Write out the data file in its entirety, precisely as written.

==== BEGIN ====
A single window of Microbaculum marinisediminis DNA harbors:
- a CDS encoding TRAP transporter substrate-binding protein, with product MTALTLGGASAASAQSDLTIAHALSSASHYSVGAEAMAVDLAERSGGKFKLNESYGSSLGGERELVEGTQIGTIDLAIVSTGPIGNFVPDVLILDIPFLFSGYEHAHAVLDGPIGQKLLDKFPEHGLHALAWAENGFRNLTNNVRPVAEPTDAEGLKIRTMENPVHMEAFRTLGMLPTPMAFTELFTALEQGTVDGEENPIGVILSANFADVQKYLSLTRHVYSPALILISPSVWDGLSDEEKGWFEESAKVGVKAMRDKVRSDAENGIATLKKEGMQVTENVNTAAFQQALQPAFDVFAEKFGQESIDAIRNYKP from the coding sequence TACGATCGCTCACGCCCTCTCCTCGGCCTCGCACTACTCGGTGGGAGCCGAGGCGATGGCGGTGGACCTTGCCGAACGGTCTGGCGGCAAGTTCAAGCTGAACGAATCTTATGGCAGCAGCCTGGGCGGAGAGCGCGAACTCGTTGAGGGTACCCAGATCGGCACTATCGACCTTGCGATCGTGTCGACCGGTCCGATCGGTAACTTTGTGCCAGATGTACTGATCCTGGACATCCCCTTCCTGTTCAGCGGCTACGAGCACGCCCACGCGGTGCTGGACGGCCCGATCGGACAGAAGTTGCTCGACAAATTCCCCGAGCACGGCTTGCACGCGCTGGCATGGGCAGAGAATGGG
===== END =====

A single window of Microbaculum marinisediminis DNA harbors:
- a CDS encoding TRAP transporter substrate-binding protein, with product MTALTLGGASAASAQSDLTIAHALSSASHYSVGAEAMAVDLAERSGGKFKLNESYGSSLGGERELVEGTQIGTIDLAIVSTGPIGNFVPDVLILDIPFLFSGYEHAHAVLDGPIGQKLLDKFPEHGLHALAWAENGFRNLTNNVRPVAEPTDAEGLKIRTMENPVHMEAFRTLGMLPTPMAFTELFTALEQGTVDGEENPIGVILSANFADVQKYLSLTRHVYSPALILISPSVWDGLSDEEKGWFEESAKVGVKAMRDKVRSDAENGIATLKKEGMQVTENVNTAAFQQALQPAFDVFAEKFGQESIDAIRNYKP from the coding sequence TACGATCGCTCACGCCCTCTCCTCGGCCTCGCACTACTCGGTGGGAGCCGAGGCGATGGCGGTGGACCTTGCCGAACGGTCTGGCGGCAAGTTCAAGCTGAACGAATCTTATGGCAGCAGCCTGGGCGGAGAGCGCGAACTCGTTGAGGGTACCCAGATCGGCACTATCGACCTTGCGATCGTGTCGACCGGTCCGATCGGTAACTTTGTGCCAGATGTACTGATCCTGGACATCCCCTTCCTGTTCAGCGGCTACGAGCACGCCCACGCGGTGCTGGACGGCCCGATCGGACAGAAGTTGCTCGACAAATTCCCCGAGCACGGCTTGCACGCGCTGGCATGGGCAGAGAATGGG